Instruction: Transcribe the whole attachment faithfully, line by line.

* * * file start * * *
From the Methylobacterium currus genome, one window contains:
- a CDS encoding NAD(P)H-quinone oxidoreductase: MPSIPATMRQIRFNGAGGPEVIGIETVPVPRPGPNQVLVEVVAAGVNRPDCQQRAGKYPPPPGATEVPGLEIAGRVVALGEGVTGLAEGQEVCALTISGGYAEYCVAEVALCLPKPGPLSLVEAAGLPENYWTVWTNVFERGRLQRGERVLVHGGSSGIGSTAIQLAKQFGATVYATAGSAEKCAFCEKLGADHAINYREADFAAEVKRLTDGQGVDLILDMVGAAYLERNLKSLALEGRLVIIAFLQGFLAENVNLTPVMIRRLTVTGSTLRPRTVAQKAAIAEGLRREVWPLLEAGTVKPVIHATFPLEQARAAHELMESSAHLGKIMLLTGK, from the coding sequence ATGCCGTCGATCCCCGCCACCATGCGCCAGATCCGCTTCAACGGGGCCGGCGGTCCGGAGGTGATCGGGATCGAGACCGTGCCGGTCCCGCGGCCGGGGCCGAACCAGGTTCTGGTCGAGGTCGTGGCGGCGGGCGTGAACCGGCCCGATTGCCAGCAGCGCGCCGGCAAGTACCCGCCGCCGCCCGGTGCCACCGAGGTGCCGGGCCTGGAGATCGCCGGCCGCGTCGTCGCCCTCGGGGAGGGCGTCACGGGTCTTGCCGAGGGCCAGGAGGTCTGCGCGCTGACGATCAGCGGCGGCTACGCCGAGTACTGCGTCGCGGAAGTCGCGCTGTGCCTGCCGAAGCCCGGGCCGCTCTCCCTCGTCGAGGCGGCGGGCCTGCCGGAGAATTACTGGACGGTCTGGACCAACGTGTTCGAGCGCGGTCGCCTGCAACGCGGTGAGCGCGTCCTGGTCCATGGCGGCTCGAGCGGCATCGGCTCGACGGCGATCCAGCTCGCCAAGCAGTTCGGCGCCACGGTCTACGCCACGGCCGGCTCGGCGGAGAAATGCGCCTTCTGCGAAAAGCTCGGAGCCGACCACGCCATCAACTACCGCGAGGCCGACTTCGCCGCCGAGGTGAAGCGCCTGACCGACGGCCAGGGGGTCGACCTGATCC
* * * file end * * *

From the Methylobacterium currus genome, one window contains:
- a CDS encoding NAD(P)H-quinone oxidoreductase: MPSIPATMRQIRFNGAGGPEVIGIETVPVPRPGPNQVLVEVVAAGVNRPDCQQRAGKYPPPPGATEVPGLEIAGRVVALGEGVTGLAEGQEVCALTISGGYAEYCVAEVALCLPKPGPLSLVEAAGLPENYWTVWTNVFERGRLQRGERVLVHGGSSGIGSTAIQLAKQFGATVYATAGSAEKCAFCEKLGADHAINYREADFAAEVKRLTDGQGVDLILDMVGAAYLERNLKSLALEGRLVIIAFLQGFLAENVNLTPVMIRRLTVTGSTLRPRTVAQKAAIAEGLRREVWPLLEAGTVKPVIHATFPLEQARAAHELMESSAHLGKIMLLTGK, from the coding sequence ATGCCGTCGATCCCCGCCACCATGCGCCAGATCCGCTTCAACGGGGCCGGCGGTCCGGAGGTGATCGGGATCGAGACCGTGCCGGTCCCGCGGCCGGGGCCGAACCAGGTTCTGGTCGAGGTCGTGGCGGCGGGCGTGAACCGGCCCGATTGCCAGCAGCGCGCCGGCAAGTACCCGCCGCCGCCCGGTGCCACCGAGGTGCCGGGCCTGGAGATCGCCGGCCGCGTCGTCGCCCTCGGGGAGGGCGTCACGGGTCTTGCCGAGGGCCAGGAGGTCTGCGCGCTGACGATCAGCGGCGGCTACGCCGAGTACTGCGTCGCGGAAGTCGCGCTGTGCCTGCCGAAGCCCGGGCCGCTCTCCCTCGTCGAGGCGGCGGGCCTGCCGGAGAATTACTGGACGGTCTGGACCAACGTGTTCGAGCGCGGTCGCCTGCAACGCGGTGAGCGCGTCCTGGTCCATGGCGGCTCGAGCGGCATCGGCTCGACGGCGATCCAGCTCGCCAAGCAGTTCGGCGCCACGGTCTACGCCACGGCCGGCTCGGCGGAGAAATGCGCCTTCTGCGAAAAGCTCGGAGCCGACCACGCCATCAACTACCGCGAGGCCGACTTCGCCGCCGAGGTGAAGCGCCTGACCGACGGCCAGGGGGTCGACCTGATCC